Carlsbad's Hail Storm & Rainfall Totals This Week.
8:03 PM MDT Tuesday, May 22, 2018.
Looking West From Our Home In Carlsbad At Sunset.
Carlsbad's Hail Storm Tuesday, May 22, 2018.
Tuesday, May 22, 2018.
Taken On Rock Daisy Road West Of Lakewood.
Tuesday, May 22, 2018.
Taken On Rockin R Red Road West Of Lakewood.
My wife and I headed out on our first chase of the season this past Tuesday. We left Carlsbad at 4 PM and headed north to Artesia, then west to Hope. We ended up going north on St Hwy 13 but turned around at the Eagle Draw bridge. Our intent was to intercept a couple of severe thunderstorms near the Hondo area to our northwest. At times they were trying to become right movers...meaning they would change course from moving to the northeast to the east and southeast. This didn't last long as they maintained a northeasterly track.
Time to head back south as radar was showing a storm going up northeast of Queen and a severe thunderstorm getting energetic and moving to the north from south of the New Mexico and Texas State Line south of Carlsbad. Entering Hope we took a right turn down Armstrong Rd and headed south to Rockin R Red Rd (Eddy County 21). Patiently we stayed ahead of the Thunderstorm that had formed near Sitting Bull Falls as it moved to the northeast. But in the end it fizzled and all we got were the picture of the crepuscular rays and the triplet Black Angus Calves. Even though we didn't see any severe weather we did see a couple of road runners, lots of cottontails and jackrabbits, cows, and a few buzzards. I watch the storms and Diane watches at the wildlife when the storms are producing.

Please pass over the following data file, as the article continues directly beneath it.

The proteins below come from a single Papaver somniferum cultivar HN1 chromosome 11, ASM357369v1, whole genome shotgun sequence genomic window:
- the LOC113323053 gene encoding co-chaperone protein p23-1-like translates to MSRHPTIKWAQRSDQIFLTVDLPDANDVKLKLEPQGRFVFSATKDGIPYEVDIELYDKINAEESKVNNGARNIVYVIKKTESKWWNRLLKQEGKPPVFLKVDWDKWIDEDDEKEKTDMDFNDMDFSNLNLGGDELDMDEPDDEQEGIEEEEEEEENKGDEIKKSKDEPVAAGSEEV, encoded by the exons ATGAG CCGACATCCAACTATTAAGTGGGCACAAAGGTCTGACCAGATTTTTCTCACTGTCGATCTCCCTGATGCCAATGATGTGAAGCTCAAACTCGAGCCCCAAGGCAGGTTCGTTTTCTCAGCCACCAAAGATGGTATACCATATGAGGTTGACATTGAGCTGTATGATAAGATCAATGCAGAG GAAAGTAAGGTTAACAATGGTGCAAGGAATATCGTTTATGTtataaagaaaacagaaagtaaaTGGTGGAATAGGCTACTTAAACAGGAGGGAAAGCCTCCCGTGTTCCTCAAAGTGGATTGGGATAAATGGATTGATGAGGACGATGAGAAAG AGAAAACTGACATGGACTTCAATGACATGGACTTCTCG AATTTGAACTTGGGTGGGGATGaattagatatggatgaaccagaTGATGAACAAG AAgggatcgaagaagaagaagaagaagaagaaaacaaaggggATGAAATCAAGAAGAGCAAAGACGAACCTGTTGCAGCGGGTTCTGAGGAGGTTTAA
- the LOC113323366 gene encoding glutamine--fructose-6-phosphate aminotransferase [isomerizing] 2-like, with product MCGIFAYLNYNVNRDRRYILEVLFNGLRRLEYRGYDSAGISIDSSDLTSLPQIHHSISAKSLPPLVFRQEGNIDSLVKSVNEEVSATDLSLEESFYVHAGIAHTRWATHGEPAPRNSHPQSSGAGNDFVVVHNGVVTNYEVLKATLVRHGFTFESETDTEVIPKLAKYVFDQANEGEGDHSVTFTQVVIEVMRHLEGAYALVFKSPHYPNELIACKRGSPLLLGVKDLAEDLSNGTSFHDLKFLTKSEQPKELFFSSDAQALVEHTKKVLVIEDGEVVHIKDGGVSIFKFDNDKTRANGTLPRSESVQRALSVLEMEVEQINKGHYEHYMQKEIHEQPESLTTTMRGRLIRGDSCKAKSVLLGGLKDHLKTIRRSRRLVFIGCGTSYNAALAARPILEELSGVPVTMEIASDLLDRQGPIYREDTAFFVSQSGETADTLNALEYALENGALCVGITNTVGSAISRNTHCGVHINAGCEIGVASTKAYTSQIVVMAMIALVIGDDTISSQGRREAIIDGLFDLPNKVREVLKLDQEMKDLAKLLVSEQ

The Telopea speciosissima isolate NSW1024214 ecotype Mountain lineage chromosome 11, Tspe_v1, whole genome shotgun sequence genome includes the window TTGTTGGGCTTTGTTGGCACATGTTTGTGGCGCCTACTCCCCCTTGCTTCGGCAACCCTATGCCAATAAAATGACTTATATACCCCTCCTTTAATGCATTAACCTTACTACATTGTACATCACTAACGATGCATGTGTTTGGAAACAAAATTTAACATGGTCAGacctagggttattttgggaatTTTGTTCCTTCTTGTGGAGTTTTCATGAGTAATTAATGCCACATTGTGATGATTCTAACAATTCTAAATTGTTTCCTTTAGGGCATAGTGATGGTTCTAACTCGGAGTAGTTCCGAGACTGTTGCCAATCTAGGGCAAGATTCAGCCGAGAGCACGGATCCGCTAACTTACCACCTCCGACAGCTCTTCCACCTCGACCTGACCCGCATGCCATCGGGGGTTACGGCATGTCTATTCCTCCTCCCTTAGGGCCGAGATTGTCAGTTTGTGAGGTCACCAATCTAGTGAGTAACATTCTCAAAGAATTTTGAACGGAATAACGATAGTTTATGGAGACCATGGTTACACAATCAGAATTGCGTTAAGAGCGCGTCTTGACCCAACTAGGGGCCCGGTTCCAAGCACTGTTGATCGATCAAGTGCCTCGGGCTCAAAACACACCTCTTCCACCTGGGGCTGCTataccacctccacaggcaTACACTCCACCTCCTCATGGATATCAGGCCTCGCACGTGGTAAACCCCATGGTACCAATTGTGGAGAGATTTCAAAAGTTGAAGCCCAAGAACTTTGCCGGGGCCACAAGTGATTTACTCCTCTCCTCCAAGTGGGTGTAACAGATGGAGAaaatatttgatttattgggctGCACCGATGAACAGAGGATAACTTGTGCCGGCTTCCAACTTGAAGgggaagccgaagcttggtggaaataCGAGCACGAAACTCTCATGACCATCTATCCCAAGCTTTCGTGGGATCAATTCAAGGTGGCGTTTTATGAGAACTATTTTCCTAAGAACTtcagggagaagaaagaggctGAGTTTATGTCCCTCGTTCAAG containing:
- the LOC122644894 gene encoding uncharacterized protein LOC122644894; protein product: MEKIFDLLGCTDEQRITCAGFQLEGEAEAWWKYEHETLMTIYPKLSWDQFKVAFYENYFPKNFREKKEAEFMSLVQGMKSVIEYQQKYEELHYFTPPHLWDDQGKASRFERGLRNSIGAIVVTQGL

Supercell Thunderstorm Hammers Southeast Carlsbad & Otis.
6:02 PM MDT Tuesday, May 22, 2018.
Looking Back To The South At AN Overshooting To From Just West Of Lakewood. This Severe Thunderstorm Was Near The New Mexico/Texas State Line South Of Carlsbad At The Time.
7:35 PM MDT Tuesday, May 22, 2018.
Looking South From C-Hill In Carlsbad.
As the Severe Thunderstorm approached from the south we watched it from on top of C-Hill in Carlsbad. I had strict instructions from my wife that we were not going to core punch this storm in our new truck we just bought. I totally agreed since this one was showing some big hail on radar. Several people claimed that they saw a funnel cloud from this storm but we never did. Scud clouds formed under the bottom of the rain free base from time to time and even attached themselves but we never even saw a wall cloud. As the storm rolled north it kicked up a lot of blowing dust and as it moved through southeast Carlsbad (the Otis area) it threw out lots of golf ball size hail. Several people on Facebook and in private conservation's with my wife and myself remarked that they had broken windshields in their vehicles with lots of dents in the vehicles, and broken windows in their homes.